The Auckland Covid-19 community case announced today is a person who lives next to a managed isolation hotel.
Health officials have now completed a detailed interview with the woman, who is a student in her 20s.
She lives alone in the Vincent Residences, an apartment block in the CBD which is next to the Grand Millennium Hotel.
The hotel, which is a managed isolation facility, had a fire alarm evacuation on Monday night, but that evacuation is not the source of the infection because the woman was already symptomatic earlier that same day.
A Managed Isolation and Quarantine spokesperson earlier said guests were evacuated using strict infection control protocols including PPE, masks and physical distancing.
Anyone who visited the Vincent Residences as a visitor or a resident, since Saturday, is urged to get a Covid test and isolate until the results are returned.
Director of Public Health Dr Caroline McElnay said all common areas in the apartment building will be closed and a mobile testing station for residents would be on site there tonight.
"Health authorities are working closely with the body corporate and a cleaning company is going in today to do a deep clean of the common areas of the apartment building, including stairwells, lifts and the lobby," Dr McElnay said.
She said the woman works at A-Z Collection as a shop assistant in a customer facing role.
"This person became symptomatic on the 9th of November, was tested on the 10th of November, was asked to isolate and then went to work on the 11th of November.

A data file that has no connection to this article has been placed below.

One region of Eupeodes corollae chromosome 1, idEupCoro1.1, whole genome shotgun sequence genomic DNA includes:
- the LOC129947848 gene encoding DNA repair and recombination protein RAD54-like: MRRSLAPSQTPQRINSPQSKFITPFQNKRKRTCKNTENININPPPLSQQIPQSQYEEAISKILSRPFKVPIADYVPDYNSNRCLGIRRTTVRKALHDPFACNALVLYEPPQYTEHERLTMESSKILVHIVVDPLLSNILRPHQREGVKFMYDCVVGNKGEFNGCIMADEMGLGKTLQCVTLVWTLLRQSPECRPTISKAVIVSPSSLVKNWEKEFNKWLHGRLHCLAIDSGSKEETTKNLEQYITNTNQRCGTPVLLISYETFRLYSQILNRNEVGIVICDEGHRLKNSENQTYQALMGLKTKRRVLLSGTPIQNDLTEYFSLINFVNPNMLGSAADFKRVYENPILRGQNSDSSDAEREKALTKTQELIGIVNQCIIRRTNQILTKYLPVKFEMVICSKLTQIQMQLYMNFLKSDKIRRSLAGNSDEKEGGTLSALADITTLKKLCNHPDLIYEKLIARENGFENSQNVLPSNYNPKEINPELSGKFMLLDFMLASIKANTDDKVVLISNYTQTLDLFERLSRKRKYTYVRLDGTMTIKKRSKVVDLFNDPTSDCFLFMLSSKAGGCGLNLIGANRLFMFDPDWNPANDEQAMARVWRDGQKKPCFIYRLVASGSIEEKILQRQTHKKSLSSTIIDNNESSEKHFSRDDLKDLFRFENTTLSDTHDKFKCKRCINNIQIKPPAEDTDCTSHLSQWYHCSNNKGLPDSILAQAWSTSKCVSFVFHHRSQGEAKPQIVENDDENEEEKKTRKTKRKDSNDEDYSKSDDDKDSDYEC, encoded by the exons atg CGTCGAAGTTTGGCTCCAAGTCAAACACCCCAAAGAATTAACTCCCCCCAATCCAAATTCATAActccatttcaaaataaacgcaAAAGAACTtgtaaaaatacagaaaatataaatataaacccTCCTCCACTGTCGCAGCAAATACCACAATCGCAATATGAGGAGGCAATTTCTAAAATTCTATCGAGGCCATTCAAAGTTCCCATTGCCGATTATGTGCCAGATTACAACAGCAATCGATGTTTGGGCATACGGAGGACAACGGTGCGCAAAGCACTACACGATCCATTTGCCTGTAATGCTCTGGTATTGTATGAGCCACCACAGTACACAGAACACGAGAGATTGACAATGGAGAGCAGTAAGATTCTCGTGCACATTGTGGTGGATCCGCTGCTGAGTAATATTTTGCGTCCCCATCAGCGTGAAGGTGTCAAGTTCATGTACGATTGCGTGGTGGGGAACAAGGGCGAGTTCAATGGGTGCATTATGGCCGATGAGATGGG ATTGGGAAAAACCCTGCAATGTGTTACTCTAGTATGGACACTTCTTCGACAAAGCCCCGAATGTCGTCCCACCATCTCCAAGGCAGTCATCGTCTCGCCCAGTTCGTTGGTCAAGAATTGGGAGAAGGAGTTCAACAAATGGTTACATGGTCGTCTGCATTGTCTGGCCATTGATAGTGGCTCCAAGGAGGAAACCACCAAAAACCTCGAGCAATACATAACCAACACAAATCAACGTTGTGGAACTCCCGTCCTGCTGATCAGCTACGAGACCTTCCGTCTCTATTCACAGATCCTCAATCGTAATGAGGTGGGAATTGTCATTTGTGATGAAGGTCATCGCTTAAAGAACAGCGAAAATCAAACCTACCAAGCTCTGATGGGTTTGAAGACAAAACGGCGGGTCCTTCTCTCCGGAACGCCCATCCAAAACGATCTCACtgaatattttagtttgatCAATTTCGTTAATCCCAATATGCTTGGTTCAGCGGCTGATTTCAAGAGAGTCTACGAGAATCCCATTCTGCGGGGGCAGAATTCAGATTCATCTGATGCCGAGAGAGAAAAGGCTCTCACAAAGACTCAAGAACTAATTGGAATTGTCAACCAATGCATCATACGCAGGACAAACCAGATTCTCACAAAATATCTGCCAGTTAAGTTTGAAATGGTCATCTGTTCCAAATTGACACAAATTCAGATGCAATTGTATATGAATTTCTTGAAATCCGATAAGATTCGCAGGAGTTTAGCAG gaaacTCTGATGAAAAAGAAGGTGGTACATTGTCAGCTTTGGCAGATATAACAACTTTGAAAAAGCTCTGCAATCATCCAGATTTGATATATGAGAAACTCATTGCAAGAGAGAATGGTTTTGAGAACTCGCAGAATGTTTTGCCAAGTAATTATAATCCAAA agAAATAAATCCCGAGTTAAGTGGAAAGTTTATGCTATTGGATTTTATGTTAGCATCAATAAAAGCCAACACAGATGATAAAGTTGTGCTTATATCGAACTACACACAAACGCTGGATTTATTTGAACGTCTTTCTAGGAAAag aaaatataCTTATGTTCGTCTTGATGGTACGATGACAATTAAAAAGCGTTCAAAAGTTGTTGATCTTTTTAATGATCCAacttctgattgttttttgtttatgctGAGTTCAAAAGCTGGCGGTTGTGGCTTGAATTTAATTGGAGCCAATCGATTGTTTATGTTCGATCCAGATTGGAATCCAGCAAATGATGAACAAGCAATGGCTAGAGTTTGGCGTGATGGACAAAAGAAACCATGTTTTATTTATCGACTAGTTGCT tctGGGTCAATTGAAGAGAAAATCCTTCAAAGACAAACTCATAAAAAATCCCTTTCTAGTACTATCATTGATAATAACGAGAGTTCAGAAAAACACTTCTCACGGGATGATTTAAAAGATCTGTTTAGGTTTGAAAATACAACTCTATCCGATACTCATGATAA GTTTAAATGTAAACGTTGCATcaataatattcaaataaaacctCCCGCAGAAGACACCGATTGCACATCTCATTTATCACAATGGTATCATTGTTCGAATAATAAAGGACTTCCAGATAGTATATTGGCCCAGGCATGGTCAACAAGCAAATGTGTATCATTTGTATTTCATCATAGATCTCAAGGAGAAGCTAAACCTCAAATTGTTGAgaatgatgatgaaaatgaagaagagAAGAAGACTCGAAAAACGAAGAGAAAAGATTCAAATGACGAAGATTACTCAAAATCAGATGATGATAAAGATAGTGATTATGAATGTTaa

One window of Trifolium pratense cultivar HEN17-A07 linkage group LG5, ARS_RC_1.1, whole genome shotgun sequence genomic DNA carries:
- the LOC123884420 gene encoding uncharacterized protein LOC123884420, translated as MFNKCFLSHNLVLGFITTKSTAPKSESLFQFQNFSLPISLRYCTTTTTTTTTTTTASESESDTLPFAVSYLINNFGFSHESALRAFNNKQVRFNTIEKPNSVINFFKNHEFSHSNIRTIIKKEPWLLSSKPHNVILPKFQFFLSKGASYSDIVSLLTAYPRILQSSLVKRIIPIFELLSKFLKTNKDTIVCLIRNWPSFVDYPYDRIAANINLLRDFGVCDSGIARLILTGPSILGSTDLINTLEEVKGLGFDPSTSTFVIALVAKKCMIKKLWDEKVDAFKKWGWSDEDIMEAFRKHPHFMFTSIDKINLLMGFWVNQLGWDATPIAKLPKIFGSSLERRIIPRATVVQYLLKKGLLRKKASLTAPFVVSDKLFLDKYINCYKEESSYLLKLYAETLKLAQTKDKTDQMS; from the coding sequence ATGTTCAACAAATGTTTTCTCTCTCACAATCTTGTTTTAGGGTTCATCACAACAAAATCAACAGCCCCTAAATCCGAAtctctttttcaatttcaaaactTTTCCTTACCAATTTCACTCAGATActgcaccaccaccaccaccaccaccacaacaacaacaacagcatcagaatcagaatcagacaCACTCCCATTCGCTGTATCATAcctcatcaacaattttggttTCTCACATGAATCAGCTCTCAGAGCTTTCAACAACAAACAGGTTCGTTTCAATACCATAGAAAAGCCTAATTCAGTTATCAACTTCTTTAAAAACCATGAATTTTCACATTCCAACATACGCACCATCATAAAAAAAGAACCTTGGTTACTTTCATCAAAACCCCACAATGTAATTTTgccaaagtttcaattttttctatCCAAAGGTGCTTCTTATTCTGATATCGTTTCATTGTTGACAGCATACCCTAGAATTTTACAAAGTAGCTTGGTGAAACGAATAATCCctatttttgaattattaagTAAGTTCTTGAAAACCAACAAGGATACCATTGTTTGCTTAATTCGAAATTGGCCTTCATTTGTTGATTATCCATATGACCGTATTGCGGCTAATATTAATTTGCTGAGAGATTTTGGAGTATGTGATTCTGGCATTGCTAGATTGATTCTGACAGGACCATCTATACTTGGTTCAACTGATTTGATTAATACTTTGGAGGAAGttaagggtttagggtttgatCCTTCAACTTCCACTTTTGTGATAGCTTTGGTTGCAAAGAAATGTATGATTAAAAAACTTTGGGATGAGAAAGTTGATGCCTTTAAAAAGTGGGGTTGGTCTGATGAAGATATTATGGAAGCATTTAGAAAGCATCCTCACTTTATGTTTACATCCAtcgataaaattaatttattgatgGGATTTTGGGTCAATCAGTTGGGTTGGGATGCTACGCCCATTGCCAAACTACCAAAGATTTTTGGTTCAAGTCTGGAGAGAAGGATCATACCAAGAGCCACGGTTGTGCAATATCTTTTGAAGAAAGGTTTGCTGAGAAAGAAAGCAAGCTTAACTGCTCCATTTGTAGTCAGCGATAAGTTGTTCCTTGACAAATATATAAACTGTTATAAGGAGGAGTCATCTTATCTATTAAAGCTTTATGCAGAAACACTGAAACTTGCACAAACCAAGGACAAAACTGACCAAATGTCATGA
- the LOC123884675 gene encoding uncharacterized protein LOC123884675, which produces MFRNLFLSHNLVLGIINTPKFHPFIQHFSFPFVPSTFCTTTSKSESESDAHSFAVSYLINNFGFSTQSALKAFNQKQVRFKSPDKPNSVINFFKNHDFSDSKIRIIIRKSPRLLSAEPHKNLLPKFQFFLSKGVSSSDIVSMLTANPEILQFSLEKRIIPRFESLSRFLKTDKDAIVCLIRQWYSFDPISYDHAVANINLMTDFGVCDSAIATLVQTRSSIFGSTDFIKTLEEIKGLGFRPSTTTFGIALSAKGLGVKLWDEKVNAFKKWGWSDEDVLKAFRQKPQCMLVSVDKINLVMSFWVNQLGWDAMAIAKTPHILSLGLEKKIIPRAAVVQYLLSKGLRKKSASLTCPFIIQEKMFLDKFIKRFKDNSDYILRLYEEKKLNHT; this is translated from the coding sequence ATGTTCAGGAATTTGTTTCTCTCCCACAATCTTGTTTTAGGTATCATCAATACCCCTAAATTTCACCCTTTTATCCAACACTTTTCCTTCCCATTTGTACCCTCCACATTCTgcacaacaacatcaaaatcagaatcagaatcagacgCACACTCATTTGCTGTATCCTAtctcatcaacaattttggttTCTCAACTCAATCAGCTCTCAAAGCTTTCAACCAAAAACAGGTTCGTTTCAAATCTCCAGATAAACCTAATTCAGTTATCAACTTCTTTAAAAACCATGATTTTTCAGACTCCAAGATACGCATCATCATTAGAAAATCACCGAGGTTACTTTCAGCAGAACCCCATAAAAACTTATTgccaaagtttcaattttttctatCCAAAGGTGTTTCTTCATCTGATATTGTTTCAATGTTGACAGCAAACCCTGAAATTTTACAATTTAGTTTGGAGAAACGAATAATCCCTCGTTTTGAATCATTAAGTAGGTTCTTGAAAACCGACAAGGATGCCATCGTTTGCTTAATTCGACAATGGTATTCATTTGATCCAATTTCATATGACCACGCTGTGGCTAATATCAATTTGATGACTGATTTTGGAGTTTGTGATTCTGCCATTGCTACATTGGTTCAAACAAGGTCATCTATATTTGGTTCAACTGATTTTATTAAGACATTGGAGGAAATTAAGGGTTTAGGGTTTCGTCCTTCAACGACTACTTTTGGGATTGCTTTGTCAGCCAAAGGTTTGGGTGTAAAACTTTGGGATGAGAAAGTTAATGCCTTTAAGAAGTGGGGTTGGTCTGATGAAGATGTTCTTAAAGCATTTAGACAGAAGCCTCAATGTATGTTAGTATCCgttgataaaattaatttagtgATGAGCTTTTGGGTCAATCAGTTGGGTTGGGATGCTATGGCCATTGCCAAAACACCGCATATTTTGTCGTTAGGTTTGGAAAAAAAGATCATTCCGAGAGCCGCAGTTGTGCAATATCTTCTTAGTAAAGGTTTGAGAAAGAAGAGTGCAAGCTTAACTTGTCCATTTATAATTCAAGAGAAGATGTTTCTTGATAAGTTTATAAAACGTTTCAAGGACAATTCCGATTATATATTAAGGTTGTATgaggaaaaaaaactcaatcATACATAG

"We now know that this case called in sick to work after receiving the advice to isolate, but after a conversation with their manager went to work and wore a mask."
A-Z Collection was closed today and undergoing a deep clean, she said.
Three close contacts of the woman have been identified. They are being followed up, isolated and tested, Dr McElnay said.
These contacts include a colleague and two friends and they all report being well, however the two friends are being transferred to the Auckland quarantine facility as a precaution, she said. One of the friends lives alone in the Vincent Residences, the same place as the woman, she said.
Te Pūnaha Matatini director Professor Shaun Hendy said the Auckland case was similar to the August cluster where the source was unknown.
"Anyone in Auckland, particularly anyone who has been in the Auckland CBD in the last two weeks, should seek a test if they have any of the symptoms associated with Covid-19. Anyone who has visited A-Z Collections this week should self-isolate and seek a test," Hendy said.
He said contact tracing and/or genomics could help identify a link, but if that could not be established Auckland could be looking at moving up alert levels.
"Our testing rates and use of the app are higher than they were in early August, so I think we are likely in a better position now than we were then."
University of Auckland professor Siouxsie Wiles said the pandemic was "growing exponentially overseas, so we will likely see more and more people arriving in New Zealand incubating the virus".
"Quickly identifying any community cases means we should be able to stop any outbreaks using testing, contact tracing, and isolation rather than having to move up the alert levels."